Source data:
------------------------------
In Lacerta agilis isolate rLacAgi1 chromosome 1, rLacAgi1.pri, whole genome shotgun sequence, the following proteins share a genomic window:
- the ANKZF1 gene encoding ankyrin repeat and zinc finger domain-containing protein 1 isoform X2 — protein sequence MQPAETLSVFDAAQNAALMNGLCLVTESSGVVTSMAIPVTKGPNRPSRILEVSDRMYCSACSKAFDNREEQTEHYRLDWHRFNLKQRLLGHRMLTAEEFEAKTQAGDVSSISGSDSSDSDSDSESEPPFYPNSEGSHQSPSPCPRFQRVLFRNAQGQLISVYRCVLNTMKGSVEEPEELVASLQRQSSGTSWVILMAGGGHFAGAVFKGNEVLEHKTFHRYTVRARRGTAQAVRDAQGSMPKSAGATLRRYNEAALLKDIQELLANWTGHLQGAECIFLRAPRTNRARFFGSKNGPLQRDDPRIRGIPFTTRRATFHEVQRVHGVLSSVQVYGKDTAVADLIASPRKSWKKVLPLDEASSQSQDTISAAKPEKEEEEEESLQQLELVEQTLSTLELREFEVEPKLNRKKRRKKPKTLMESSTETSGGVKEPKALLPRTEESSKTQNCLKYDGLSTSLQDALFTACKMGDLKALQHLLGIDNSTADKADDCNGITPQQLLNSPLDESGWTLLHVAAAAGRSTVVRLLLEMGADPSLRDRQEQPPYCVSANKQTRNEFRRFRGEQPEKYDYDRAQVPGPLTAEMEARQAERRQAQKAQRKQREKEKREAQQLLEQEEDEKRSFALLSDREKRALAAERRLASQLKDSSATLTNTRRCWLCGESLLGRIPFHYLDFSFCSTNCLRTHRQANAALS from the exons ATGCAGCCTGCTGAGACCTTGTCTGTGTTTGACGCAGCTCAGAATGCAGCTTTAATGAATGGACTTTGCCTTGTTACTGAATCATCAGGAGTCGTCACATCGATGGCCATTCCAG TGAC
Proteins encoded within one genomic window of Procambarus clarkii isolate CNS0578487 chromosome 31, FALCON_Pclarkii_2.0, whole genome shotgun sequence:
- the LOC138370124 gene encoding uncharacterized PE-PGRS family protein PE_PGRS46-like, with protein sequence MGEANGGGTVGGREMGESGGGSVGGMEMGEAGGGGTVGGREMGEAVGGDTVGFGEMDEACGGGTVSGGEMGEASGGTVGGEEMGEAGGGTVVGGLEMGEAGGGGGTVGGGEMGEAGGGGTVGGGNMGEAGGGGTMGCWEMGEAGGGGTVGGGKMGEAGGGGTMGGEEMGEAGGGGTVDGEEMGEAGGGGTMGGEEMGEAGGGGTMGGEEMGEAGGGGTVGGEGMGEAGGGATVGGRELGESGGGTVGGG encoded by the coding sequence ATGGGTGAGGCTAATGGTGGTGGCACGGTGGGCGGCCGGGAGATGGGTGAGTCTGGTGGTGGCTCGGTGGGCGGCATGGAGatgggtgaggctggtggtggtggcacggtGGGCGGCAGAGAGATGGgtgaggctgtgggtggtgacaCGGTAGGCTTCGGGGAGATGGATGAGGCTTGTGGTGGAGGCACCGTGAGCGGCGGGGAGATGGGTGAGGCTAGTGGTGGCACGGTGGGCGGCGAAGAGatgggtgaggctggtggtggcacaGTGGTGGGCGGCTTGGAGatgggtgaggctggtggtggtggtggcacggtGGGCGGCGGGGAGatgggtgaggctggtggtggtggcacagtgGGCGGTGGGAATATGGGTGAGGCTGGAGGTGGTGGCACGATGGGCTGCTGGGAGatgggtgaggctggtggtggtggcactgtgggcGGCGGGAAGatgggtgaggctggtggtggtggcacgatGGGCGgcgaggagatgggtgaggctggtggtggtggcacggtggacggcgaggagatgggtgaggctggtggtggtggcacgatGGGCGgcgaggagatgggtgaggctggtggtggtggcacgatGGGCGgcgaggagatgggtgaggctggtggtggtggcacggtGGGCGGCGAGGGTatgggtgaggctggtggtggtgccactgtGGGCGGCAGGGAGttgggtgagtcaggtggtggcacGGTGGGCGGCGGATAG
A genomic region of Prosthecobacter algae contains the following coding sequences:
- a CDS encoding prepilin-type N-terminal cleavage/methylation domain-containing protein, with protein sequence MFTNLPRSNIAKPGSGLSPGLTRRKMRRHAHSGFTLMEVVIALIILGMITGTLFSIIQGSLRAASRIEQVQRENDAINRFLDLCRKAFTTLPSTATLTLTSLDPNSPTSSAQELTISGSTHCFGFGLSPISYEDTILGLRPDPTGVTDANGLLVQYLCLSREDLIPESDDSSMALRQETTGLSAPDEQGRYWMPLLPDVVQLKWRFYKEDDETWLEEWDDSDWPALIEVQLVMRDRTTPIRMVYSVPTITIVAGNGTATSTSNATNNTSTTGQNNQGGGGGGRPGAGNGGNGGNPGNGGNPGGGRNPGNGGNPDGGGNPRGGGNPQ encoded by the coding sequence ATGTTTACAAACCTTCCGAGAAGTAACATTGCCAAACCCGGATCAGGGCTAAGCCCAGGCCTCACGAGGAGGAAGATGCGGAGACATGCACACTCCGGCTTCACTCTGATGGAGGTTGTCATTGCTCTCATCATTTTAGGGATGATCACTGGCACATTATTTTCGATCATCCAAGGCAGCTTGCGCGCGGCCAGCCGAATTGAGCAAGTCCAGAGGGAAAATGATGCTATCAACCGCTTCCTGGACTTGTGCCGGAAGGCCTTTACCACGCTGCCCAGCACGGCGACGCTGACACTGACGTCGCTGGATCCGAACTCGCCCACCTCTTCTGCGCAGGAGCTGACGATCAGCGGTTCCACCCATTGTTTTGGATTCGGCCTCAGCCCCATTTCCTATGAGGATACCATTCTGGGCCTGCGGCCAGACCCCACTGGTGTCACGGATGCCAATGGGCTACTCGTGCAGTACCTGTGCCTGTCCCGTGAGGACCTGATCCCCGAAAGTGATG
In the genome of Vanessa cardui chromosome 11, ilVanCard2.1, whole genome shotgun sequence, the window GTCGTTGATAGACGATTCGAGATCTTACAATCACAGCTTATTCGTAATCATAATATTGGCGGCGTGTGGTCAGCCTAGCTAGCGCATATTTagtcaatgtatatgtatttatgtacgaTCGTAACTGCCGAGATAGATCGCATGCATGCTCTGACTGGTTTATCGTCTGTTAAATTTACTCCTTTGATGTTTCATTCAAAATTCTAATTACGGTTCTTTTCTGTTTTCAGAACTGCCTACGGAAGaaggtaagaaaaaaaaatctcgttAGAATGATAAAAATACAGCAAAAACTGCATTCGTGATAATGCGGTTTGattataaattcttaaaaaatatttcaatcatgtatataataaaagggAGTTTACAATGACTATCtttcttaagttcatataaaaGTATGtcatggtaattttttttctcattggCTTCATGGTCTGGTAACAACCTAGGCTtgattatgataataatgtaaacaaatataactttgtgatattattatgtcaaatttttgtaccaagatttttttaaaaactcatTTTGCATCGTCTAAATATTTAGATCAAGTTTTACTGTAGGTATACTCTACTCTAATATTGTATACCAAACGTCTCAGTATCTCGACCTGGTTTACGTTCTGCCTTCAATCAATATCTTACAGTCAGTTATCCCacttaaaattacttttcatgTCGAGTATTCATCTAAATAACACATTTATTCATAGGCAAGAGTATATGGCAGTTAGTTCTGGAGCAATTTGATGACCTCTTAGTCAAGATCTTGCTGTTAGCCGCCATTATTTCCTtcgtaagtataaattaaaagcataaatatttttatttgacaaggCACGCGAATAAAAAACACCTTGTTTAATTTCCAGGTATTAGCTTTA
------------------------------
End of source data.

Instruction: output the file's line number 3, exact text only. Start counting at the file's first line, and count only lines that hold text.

Proteins encoded within one genomic window of Procambarus clarkii isolate CNS0578487 chromosome 31, FALCON_Pclarkii_2.0, whole genome shotgun sequence: